Integrated Project Delivery is here

New technology, combined with a tougher economy, is yielding new project delivery models for today's construction industry. One such model is Integrated Project Delivery (IPD). As most of you know, the traditional Design-Bid-Build (DBB) method that has been used for years requires an architectural consulting team to develop the project documents for the owner, after which the owner sends the plans out for competitive pricing from contractors and then selects a contractor to build the project.

In the IPD model, the owner pre-selects the entire team of both consultants and contractor(s) to work together on a project from beginning to end – in other words, from design development all the way through construction. This delivery method fosters a close working relationship and a thorough understanding of the project among all team members right from the start.

The result is quick resolutions to project challenges, which can reduce construction time by weeks.

Communication and the sharing of information are the keys to the success of the IPD delivery method. With today's advanced communication technologies that facilitate the sharing of information from anywhere on the globe, the proximity of team members to a project or to each other becomes moot. Instead, communication is accomplished through group meetings via the internet, and sharing of information is achieved through the use of a collective central design model and storage of all project information in one all-team-accessible location.

Regular meetings among all of the team members in the IPD approach are accomplished using internet programs such as "Go-To-Meeting" or "Web-Ex." Team members are able to visually share the project model and other documents simultaneously, while discussing project issues. Using these programs, attendees have the ability to control and mark up the screen as they troubleshoot problems and develop solutions. The meetings can be recorded and then stored for future reference, if needed.

Three-dimensional building modeling programs, such as Revit, allow all of the consultants on a project to share a central project model at the same time. At regular intervals, each team member uploads his new information to the central file. This three-dimensional model allows all the consultants an opportunity to clearly understand the intricacies in the design.

Conflict or clash scans can be made, whereby these conflicts are resolved during the design phase versus the construction phase, saving time and preempting costly last-minute corrections. The Revit model can also be used for 4D construction sequencing during the design and construction phases, assisting the team in better visualizing the construction project and in sequencing it over time so as to support project coordination and to help accelerate the construction schedule.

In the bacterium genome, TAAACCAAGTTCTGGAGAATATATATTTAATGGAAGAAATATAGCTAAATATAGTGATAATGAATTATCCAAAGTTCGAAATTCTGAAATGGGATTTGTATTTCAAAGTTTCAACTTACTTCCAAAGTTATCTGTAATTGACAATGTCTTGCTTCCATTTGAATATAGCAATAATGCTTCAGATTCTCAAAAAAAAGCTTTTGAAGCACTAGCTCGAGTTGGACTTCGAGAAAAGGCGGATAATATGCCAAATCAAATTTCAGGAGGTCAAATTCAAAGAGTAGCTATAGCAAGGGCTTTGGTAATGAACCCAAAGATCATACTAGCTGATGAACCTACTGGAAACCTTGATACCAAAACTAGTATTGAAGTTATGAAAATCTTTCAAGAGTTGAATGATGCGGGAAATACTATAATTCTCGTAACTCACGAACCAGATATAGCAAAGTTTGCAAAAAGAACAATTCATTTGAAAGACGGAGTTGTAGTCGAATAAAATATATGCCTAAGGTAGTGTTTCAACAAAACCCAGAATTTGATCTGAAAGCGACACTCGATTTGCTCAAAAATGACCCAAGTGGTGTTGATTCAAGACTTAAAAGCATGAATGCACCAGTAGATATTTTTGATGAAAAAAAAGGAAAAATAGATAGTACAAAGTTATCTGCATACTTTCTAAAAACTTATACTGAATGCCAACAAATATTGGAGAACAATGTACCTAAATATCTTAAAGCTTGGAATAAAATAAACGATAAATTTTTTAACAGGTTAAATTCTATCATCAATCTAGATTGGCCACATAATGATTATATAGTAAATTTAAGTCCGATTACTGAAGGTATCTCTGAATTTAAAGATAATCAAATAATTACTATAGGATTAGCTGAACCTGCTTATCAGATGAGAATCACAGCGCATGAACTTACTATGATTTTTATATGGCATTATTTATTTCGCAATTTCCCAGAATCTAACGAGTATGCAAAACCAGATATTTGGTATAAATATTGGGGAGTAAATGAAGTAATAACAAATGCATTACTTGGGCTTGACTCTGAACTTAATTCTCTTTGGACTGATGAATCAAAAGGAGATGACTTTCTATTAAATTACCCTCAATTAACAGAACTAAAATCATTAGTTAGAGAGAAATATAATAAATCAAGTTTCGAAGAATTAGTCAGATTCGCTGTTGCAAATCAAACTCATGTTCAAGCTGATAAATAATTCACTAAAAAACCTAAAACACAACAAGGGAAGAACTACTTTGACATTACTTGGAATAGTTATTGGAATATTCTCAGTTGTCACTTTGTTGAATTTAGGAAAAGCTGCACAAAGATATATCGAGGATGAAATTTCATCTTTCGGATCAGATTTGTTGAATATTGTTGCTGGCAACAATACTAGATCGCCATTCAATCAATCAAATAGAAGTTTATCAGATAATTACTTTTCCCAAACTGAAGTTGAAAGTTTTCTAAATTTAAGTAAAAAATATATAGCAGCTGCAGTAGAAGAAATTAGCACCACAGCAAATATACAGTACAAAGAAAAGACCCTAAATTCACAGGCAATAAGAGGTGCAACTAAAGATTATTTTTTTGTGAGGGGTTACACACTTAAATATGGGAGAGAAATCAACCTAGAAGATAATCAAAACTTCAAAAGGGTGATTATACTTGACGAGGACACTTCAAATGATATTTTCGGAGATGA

Another critical component of the IPD method is having a central location for all team members to store and share information. One program that facilitates this is called "Projectmates Construction Program Management Software (CPMS)."

Vital project information, including the Revit Model, the project schedule, Design RFI's, and all other documents are accumulated and shared at a single location, accessible via the internet. Correspondence is broadcast via this site as well and stored here for access by other team members and for future reference.

An example of the IPD delivery method is demonstrated via a project that ZFA recently completed with Codding SFS (a construction company specializing in panelization of light gage framing) and Crate & Barrel.

The project site for the new Crate & Barrel store was located in Pennsylvania, the owner in Chicago, the project architect in Texas, and other consultants in various places around the United States. ZFA started the structural design of the light-gage framing for this project on January 11th of 2010.

The foundation was placed by the construction team on April 1st, Codding SFS fabricated the light-gage steel framing panels and delivered them to the site on April 19th, and the erection of all the panels was completed by May 14th. The interior work ensued, and the store opened for business in November. The panelization reduced the construction time of this project by four weeks.

With team members scattered across the globe, what once would have been virtually impossible, or at the very least, long and laborious, is now achievable. The process is not yet totally seamless, but as the use of new technology is perfected, this new and effective approach to building structures will evolve into a familiar methodology in the world of construction.

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